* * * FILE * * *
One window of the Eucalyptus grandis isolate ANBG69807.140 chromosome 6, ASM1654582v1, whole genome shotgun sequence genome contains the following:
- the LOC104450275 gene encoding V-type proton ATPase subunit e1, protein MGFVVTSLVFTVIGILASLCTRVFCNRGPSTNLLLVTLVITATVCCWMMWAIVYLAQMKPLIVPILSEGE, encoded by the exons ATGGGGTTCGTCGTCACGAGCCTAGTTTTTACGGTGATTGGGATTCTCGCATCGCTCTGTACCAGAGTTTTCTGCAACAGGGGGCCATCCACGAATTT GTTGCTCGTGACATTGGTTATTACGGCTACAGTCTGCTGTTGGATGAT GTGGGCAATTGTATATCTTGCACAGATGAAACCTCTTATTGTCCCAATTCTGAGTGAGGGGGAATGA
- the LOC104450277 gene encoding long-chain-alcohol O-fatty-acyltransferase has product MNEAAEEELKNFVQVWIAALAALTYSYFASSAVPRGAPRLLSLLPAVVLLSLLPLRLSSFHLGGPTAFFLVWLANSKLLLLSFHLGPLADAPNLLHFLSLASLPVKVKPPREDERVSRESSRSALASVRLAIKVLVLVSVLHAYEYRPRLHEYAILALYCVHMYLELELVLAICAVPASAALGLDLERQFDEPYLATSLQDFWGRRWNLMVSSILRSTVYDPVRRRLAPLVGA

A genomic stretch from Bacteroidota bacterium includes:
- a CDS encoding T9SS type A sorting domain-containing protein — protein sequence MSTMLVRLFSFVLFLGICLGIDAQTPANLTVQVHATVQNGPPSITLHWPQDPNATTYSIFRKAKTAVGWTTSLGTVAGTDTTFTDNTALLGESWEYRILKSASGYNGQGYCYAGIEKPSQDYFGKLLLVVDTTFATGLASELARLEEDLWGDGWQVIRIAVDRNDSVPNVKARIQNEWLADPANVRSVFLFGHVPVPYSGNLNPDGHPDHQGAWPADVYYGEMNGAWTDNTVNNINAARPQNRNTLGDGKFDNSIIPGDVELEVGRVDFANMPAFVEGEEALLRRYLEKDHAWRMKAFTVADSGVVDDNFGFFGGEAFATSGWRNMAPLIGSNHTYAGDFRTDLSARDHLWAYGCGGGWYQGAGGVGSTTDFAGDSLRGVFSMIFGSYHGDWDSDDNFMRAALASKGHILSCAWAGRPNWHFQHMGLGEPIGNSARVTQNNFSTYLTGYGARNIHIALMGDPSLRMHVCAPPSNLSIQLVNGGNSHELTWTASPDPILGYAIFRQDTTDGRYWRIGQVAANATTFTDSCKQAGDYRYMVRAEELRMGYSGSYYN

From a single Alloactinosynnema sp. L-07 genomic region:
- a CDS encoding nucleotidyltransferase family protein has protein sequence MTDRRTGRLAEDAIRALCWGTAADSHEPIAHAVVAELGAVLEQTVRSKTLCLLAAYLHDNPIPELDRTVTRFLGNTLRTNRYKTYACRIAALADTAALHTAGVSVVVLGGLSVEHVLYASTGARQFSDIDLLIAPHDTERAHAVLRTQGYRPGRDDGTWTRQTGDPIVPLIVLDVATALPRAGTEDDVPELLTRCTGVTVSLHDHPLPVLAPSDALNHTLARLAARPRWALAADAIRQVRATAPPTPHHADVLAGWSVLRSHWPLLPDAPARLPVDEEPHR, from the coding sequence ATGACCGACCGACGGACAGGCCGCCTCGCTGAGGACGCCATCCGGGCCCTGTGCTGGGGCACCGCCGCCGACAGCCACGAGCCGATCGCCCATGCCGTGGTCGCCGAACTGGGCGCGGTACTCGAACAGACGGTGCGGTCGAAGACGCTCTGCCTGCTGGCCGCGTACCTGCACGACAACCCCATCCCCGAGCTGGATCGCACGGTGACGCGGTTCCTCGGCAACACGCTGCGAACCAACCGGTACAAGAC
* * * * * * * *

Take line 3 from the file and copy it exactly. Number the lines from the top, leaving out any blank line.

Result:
- the LOC104450277 gene encoding long-chain-alcohol O-fatty-acyltransferase has product MNEAAEEELKNFVQVWIAALAALTYSYFASSAVPRGAPRLLSLLPAVVLLSLLPLRLSSFHLGGPTAFFLVWLANSKLLLLSFHLGPLADAPNLLHFLSLASLPVKVKPPREDERVSRESSRSALASVRLAIKVLVLVSVLHAYEYRPRLHEYAILALYCVHMYLELELVLAICAVPASAALGLDLERQFDEPYLATSLQDFWGRRWNLMVSSILRSTVYDPVRRRLAPLVGA